Insecure network connections and Wi-Fi risks
Insecure networks are remote workers’ kryptonite for many reasons. Say you decided to escape the house to work from your local cafe, let’s have a look at a few possible cyber attacks you could encounter simply by logging into their WiFi.
Firstly, man-in-the-middle attacks (MitM). This person will essentially hijack data transmissions, stealing and altering the data being exchanged.
WiFi eavesdropping occurs when cybercriminals use tools designed to capture unencrypted data that is sent over the unsecure network. This puts your sensitive data at risk, including login or financial details.
Faux WiFi networks draw you in, ensnaring you with similar names to the legitimate network. When working remotely, it’s so easy to fall into this trap and innocently connect, but whatever you do in that cafe can then be monitored, and you are left vulnerable to attacks.
Weak endpoint security and lack of antivirus measures
Antivirus measures work by detecting malicious code, such as ransomware, stopping the virus in its tracks, before it has time to obtain any of the data it’s searching for. It is crucial that you keep up-to-date with the latest measures to avoid these cyber attacks and malware infections.
We usually picture somebody hunched over a computer in a dark room, we don’t know them and they don’t know us. However, this isn’t always the case, as threats to cybersecurity can come from the inside. Deloitte released data from a survey conducted in 2021, that reported 26% of respondents feel keeping sensitive documents and data enticing, as there is potential to use the information in the event of company bankruptcy or as blackmail if they lose their job.
What we recommend
Sophisticated cyberthreats require sophisticated security measures. When working from home you must stay vigilant and knowledgeable, always ensuring you:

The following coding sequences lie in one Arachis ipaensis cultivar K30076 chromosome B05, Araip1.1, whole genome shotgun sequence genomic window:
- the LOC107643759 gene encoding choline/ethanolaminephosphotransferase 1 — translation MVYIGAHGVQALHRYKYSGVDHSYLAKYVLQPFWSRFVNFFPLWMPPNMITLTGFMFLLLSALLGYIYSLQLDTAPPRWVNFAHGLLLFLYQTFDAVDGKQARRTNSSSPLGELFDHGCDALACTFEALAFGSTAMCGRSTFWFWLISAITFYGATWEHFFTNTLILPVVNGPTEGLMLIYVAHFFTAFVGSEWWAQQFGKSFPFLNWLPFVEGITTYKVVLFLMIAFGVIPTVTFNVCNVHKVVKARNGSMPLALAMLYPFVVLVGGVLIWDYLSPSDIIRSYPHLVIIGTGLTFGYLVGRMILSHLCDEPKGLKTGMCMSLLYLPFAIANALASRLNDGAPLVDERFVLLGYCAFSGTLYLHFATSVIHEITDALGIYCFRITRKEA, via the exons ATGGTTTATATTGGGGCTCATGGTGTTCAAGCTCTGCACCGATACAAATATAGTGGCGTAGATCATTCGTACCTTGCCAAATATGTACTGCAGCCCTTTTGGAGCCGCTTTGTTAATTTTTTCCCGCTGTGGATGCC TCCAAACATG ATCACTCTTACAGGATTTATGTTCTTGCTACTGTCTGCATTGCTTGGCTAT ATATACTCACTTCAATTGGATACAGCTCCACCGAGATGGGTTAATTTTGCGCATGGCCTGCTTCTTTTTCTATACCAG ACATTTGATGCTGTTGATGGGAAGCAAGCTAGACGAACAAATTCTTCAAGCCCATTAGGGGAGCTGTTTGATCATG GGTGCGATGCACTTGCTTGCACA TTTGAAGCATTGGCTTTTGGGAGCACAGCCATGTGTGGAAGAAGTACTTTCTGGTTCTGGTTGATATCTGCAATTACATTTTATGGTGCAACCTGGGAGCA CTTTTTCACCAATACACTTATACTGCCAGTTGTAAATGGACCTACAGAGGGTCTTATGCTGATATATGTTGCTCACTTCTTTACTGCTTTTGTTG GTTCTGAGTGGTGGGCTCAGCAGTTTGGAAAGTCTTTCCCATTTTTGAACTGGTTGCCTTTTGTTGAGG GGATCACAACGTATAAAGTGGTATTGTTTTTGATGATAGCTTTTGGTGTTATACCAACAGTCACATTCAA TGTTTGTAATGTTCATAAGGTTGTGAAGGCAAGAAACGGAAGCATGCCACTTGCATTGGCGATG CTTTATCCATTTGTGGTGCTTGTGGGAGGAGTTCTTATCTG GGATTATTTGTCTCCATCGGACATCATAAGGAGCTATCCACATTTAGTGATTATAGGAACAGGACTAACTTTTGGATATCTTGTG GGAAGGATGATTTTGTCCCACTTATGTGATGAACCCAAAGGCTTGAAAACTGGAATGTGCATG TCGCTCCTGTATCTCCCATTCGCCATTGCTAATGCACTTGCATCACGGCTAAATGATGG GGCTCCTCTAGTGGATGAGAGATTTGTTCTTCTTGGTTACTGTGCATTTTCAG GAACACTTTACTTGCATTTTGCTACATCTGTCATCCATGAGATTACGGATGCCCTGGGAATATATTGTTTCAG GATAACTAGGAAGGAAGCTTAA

- Use a secure VPN
- Keep software up-to-date
- Utilise multi-factor authentication
- Regularly backup data
- Encrypt sensitive data
- Avoid public Wi-Fi
- Invest in dark web monitoring service to identify compromised emails and passwords
- Enable mobile device management for any corporate laptops and mobiles
- Adopt employee training to: raise awareness of phishing emails, ensure strong passwords are used, ensure that security incidents are reported, make company security policies understood
Working from home has so many undeniable benefits for both company and employee, and although there are risks, if properly safeguarded against, these cyberthreats are a non-issue. Cybercriminals should not have the power to interfere with day-to-day functions, so if you don’t give them an inch, you don’t have to give them a dime.
How Cyber Security Awareness can help
With our new cyber security offering we can give you the fishing rod and the fish, helping to provide a blend of products that ensures your staff are constantly protected from any threats and are trained to identify threats to your network perimeter. Find out more by contacting Cyber Security Awareness on 01256 379 977 or email us at email@example.com.